Labour’s leader In Scotland has accused the SNP of being so focused on campaigning for a second independence referendum that governing has become its “second priority”.
Kezia Dugdale condemned Nicola Sturgeon’s party’s record on schools, the NHS and bridging the gap between the richest and rest.
Rather than dealing with the challenges Scotland faces, she told activists in Brighton, it was intent on continuing “an argument that the vast majority of Scots don’t want to have”.
Shadow Scottish secretary Ian Murray criticised the SNP in his speech to conference, accusing the party of campaigning like lions, but governing like mice.
He said it was time for Labour to reclaim the spirit of the early days of devolution, when talk was about what could be achieved rather than what could not.
But the SNP said while Labour was making “inward-looking” speeches, it was getting on with the job of standing up for Scotland and delivering.
Aberdeen-born Ms Dugdale, who grew up in Elgin, said: “The SNP have had the chance to change our schools, change our hospitals for the better. But the truth is they haven’t.
“Devolution was meant to deliver better run schools and hospitals, with power closer to the people affected.
“Instead we have a government in Edinburgh whose priority is campaigning for another referendum and not governing for a better Scotland.
“I will hold a mirror up to the government in Scotland and keep on asking ‘surely this is not the best we can be?’.”
She also criticised her own predecessors, accusing them of getting the balance between listening and acting wrong.
Despite pledging to “do something about it”, she did not unveil any new policies in her 10-minute speech to conference, her first since she was elected.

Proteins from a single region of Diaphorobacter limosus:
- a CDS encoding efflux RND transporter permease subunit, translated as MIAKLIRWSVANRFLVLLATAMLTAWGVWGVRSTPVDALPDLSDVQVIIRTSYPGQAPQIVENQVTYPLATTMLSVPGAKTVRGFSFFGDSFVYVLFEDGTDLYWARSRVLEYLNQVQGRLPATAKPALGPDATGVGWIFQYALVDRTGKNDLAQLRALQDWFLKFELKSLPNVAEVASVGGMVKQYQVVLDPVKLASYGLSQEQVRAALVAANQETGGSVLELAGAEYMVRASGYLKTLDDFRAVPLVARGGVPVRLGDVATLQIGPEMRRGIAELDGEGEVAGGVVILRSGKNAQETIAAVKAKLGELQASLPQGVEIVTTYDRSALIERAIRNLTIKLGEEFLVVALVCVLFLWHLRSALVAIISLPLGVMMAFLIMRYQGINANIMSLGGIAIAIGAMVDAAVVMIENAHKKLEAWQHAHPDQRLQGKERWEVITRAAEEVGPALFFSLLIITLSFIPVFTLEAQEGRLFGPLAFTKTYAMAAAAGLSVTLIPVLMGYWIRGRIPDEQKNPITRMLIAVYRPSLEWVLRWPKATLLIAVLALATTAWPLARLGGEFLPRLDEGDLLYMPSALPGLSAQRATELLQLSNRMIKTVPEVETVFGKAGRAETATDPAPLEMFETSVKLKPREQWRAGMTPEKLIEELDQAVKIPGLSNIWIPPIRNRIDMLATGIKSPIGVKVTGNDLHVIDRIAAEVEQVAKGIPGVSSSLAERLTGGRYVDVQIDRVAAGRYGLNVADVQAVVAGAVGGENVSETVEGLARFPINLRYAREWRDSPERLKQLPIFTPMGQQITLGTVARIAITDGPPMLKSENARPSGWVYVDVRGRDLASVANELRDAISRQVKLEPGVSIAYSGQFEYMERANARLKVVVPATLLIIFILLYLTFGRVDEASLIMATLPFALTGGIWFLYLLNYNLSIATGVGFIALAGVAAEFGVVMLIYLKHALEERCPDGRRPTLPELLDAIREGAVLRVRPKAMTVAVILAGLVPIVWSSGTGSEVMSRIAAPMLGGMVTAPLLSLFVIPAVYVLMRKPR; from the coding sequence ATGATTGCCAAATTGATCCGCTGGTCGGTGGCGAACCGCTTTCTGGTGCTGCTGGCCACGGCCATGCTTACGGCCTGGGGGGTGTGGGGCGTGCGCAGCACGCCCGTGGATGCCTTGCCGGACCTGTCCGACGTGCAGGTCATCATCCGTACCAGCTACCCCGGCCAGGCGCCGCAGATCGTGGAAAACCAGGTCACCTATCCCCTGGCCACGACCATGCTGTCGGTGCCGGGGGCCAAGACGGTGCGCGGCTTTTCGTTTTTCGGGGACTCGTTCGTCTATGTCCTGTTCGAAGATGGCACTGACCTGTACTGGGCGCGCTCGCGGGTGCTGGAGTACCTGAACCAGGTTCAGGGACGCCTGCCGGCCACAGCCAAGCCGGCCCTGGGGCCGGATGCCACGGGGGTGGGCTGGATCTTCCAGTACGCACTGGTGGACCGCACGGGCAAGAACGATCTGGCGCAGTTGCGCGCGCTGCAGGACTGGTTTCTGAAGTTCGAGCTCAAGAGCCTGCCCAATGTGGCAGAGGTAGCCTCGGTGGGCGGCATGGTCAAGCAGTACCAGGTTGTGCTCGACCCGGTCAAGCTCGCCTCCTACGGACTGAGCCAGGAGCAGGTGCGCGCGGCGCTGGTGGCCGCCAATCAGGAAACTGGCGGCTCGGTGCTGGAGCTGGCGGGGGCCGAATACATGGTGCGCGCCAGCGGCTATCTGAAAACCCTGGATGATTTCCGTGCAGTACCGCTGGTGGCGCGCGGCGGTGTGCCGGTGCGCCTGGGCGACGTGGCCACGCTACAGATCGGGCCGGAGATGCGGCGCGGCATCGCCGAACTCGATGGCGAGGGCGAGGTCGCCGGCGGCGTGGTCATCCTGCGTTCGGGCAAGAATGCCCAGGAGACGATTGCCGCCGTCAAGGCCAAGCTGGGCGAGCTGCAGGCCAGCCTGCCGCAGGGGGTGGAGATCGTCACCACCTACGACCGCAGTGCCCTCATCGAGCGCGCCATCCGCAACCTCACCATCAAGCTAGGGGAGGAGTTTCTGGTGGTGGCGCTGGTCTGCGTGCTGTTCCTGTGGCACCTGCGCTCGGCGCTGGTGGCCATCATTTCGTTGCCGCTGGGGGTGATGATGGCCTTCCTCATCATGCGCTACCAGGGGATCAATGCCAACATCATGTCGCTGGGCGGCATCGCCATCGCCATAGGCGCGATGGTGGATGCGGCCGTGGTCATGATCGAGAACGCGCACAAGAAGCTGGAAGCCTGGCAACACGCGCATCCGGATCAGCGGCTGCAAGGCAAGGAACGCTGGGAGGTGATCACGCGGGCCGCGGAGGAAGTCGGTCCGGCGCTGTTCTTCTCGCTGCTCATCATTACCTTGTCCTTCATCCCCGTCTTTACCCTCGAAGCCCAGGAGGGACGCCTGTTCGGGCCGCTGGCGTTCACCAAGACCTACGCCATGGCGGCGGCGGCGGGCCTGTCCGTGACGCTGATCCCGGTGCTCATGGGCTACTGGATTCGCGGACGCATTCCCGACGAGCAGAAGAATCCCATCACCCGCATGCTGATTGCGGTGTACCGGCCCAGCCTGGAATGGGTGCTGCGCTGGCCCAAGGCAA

Mr Murray, Labour’s only MP north of the border, said his party would never let the constitution get in the way of its ambitions for Scotland.
He said the SNP had more power in its hands than ever before, but warned they “never really wanted” the Scotland Bill.
“If the SNP turn their backs on these powers, they will be turning their backs on Scotland,” he added.
“I won’t put politics before Scotland’s best interests. I will fight, and fight, and fight again to ensure that Scotland gets the powerhouse parliament it deserves.”
He also called on David Cameron to accept Labour’s proposed changes to the legislation, saying it should herald a “new era” for the Scottish Parliament.
Ms Dugdale’s message to the prime minister was on the European Union, accusing him of “dangerous politics” and not being able to see further than his party.
SNP MSP Linda Fabiani dismissed the Scottish Labour leader’s speech as “more of the same tired, old, negative lines” and “indicative of a party that is all out of ideas”.